Erin McMaster Poster 2023


Ms Erin McMaster



Stellenbosch University, South Africa

Ferrocenyl-sulfonamide Derivatives as Anti-mycobacterial Agents

Poster Abstract

Tuberculosis (TB) is an infectious disease that has plagued humankind for over four thousand years (Zaman, 2010). Today, TB in humans is mainly attributed to the bacterium Mycobacterium tuberculosis (Zaman, 2010). First line drugs Isoniazid, Rifampicin, Ethambutol and Pyrazinamide are generally administered to TB-positive individuals. The World Health Organization (WHO) has reported a rapid increase in the number of both multi-drug resistant (MDR) TB cases and extensive-drug resistant (XDR) TB cases, globally (Zaman, no date). In the year 2020, TB was the second most infectious killer globally, and it was second only to Covid19 (Global Tuberculosis Report 2021, 2021). The search for anti-TB drugs with differing mechanisms of action is urgent. Iron is essential to most living organisms, including M. tuberculosis which needs iron for growth and virulence (Chao et al., 2019). Hence, M. tuberculosis iron uptake is currently being explored as a drug target (Chao et al., 2019). Ferrocene and ferrocenyl derivatives are iron compounds currently being extensively explored in medicinal organometallic chemistry (Peter and Aderibigbe, 2019). Our research focuses on testing ferrocenyl-sulfonamide derivatives for anti-mycobacterial activity on M. tuberculosis and M. smegamtis. These ferrocenyl-sulfonamide complexes will be developed with the aim of 1) To produce an anti-TB drug with a different mechanism of action to current first-and-second line anti-TB drugs, with the goal of overcoming drug resistance and 2) to bypass the toxicity levels of the second-line anti-TB drugs.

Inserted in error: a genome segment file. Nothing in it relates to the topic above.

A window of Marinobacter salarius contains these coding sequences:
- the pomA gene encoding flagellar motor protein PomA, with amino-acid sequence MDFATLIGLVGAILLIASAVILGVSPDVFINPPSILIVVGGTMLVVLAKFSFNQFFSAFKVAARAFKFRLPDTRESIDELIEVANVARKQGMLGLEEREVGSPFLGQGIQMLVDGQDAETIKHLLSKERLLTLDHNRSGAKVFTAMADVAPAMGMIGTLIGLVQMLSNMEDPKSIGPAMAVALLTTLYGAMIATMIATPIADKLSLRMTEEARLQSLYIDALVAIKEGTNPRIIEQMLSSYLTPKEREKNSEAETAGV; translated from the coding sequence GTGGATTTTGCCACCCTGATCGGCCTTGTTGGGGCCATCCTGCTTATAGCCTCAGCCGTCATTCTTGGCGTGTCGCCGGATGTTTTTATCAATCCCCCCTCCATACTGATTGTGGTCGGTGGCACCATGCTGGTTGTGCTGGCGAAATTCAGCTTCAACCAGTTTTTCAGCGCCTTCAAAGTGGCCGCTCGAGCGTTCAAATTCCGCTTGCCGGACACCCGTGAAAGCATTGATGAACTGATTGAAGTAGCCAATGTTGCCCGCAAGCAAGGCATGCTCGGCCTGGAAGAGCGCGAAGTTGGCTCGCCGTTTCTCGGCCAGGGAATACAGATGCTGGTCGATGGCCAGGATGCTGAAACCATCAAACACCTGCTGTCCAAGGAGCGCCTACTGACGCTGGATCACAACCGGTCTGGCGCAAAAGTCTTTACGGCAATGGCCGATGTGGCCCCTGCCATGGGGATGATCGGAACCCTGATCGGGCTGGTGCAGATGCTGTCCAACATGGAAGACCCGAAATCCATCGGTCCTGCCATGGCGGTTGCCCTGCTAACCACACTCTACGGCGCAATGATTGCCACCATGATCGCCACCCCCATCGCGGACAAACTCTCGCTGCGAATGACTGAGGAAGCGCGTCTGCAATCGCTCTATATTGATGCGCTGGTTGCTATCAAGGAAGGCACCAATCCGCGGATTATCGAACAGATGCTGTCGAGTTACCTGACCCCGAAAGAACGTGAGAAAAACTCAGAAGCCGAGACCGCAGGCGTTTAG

I am a masters student at Stellenbosch University, Department of Medicine and Health Sciences, Division of Molecular Biology and Human Genetics. I form part of Dr Vuyo Mavumengwana's research team. We call ourselves Vuyo Lab and together with Dr Nandi Niemand from TB genomics and Dr Prinessa Chellan from the Inorganic Chemistry department, we are synthesizing ferrocene-sulfonamide anti-TB drugs, characterizing them and testing them on Mycobacterium smegmatis, Mycobacterium tuberculosis and TB infected macrophages. My project will also involve fluorescent microscopy and flow cytometry.